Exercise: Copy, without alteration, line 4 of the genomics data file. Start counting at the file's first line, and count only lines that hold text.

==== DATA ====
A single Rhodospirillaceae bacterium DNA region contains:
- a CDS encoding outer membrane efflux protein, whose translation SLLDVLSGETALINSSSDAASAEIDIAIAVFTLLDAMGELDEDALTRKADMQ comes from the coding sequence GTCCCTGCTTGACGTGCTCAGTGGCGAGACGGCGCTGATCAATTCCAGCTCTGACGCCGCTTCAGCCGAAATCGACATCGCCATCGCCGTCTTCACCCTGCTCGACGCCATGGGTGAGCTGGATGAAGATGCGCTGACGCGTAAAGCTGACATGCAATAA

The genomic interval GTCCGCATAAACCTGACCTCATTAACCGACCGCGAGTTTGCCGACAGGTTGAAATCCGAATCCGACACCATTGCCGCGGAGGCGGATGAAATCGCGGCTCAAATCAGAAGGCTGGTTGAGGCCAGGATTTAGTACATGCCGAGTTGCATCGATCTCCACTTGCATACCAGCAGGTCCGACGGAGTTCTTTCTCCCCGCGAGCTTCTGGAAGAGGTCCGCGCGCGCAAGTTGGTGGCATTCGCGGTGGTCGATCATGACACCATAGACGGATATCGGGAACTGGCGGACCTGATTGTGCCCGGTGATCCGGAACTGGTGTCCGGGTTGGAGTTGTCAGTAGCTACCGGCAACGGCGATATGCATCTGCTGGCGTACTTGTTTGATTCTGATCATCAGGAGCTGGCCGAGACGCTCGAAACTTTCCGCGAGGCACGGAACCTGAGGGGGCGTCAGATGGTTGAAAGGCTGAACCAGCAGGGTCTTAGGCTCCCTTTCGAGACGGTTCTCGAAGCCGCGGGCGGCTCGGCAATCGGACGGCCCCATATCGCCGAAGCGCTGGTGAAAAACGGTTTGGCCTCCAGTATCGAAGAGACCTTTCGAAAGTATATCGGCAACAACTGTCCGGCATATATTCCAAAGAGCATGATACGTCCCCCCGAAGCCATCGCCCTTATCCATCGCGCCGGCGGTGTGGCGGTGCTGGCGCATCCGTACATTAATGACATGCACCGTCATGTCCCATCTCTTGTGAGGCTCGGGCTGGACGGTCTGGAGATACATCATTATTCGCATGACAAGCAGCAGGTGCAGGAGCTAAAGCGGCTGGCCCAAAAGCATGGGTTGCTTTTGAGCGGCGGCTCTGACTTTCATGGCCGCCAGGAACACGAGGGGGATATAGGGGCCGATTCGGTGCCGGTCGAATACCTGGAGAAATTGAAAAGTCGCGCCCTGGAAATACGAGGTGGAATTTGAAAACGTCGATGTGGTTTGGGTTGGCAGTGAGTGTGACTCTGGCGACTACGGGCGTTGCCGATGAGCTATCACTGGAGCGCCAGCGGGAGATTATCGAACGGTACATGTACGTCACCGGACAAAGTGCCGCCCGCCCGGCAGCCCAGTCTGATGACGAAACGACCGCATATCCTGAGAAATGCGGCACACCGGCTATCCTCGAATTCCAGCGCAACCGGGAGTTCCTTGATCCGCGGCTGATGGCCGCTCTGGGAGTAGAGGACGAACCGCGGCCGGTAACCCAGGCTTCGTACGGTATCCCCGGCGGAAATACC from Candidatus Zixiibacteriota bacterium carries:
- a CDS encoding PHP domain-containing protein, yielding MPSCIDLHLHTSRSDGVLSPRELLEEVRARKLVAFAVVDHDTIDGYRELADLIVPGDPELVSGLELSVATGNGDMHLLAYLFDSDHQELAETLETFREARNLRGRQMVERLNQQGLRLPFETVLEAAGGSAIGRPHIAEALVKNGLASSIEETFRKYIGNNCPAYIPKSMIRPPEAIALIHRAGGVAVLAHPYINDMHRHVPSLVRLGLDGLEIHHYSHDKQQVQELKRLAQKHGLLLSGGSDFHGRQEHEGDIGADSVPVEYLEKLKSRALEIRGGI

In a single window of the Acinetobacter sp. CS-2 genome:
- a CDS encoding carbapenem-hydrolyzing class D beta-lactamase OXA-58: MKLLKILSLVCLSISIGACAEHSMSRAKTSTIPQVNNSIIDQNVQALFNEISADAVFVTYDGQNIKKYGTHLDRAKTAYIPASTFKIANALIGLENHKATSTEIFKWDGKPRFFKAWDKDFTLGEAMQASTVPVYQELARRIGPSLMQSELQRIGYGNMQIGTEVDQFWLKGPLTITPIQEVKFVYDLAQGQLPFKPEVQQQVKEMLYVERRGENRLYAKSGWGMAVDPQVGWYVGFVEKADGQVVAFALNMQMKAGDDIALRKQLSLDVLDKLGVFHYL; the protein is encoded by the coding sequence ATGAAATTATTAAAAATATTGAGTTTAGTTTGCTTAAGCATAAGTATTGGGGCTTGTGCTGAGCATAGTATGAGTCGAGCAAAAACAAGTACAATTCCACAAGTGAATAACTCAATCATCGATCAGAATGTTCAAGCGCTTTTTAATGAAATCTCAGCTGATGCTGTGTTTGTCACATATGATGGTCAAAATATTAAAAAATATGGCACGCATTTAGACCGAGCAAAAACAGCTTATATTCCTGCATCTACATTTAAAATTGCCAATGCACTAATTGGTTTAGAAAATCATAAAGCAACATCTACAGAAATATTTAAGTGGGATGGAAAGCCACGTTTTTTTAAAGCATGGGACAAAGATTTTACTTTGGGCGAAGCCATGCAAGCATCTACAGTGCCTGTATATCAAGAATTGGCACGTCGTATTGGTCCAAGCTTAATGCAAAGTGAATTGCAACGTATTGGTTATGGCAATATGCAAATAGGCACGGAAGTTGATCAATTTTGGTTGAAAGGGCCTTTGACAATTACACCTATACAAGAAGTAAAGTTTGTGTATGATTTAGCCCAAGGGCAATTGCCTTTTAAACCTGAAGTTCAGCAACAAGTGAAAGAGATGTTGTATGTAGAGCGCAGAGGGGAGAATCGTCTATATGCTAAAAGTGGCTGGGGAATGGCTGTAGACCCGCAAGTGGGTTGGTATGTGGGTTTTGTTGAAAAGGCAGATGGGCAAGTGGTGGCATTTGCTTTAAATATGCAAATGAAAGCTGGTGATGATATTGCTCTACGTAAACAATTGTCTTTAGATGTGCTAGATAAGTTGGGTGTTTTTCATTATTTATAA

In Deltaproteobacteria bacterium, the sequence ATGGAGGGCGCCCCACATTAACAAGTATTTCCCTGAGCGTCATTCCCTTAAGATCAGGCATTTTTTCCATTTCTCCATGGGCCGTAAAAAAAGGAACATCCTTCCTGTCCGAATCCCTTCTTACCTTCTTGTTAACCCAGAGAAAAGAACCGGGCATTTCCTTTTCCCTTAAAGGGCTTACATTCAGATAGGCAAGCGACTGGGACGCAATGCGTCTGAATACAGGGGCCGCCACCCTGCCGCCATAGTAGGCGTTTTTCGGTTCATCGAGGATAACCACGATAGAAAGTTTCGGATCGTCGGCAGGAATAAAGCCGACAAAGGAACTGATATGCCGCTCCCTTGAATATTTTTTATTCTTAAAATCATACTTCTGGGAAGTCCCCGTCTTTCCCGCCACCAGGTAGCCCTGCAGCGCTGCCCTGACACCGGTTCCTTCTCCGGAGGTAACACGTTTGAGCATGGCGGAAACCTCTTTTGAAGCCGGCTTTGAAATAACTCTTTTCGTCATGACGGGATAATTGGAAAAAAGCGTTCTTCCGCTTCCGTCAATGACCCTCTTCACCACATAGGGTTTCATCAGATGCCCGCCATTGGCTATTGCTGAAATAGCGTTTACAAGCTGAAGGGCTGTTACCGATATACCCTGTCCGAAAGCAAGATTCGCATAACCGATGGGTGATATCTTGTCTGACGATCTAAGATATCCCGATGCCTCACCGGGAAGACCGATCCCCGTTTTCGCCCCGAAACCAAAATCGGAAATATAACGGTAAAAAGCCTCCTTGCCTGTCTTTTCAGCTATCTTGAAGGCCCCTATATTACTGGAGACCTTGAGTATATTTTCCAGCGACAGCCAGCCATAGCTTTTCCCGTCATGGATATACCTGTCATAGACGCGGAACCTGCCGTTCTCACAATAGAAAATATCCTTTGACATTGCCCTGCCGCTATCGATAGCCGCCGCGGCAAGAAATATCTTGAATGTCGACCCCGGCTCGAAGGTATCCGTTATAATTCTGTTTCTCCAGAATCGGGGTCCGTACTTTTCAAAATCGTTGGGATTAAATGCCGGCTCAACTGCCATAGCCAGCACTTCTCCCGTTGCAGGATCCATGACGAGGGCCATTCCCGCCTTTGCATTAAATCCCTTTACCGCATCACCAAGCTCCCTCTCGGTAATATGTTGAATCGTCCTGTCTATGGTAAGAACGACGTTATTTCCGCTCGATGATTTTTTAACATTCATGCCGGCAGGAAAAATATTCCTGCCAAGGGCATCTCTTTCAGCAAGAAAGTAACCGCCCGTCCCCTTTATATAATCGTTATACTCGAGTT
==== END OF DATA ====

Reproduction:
- a CDS encoding PHP domain-containing protein, yielding MPSCIDLHLHTSRSDGVLSPRELLEEVRARKLVAFAVVDHDTIDGYRELADLIVPGDPELVSGLELSVATGNGDMHLLAYLFDSDHQELAETLETFREARNLRGRQMVERLNQQGLRLPFETVLEAAGGSAIGRPHIAEALVKNGLASSIEETFRKYIGNNCPAYIPKSMIRPPEAIALIHRAGGVAVLAHPYINDMHRHVPSLVRLGLDGLEIHHYSHDKQQVQELKRLAQKHGLLLSGGSDFHGRQEHEGDIGADSVPVEYLEKLKSRALEIRGGI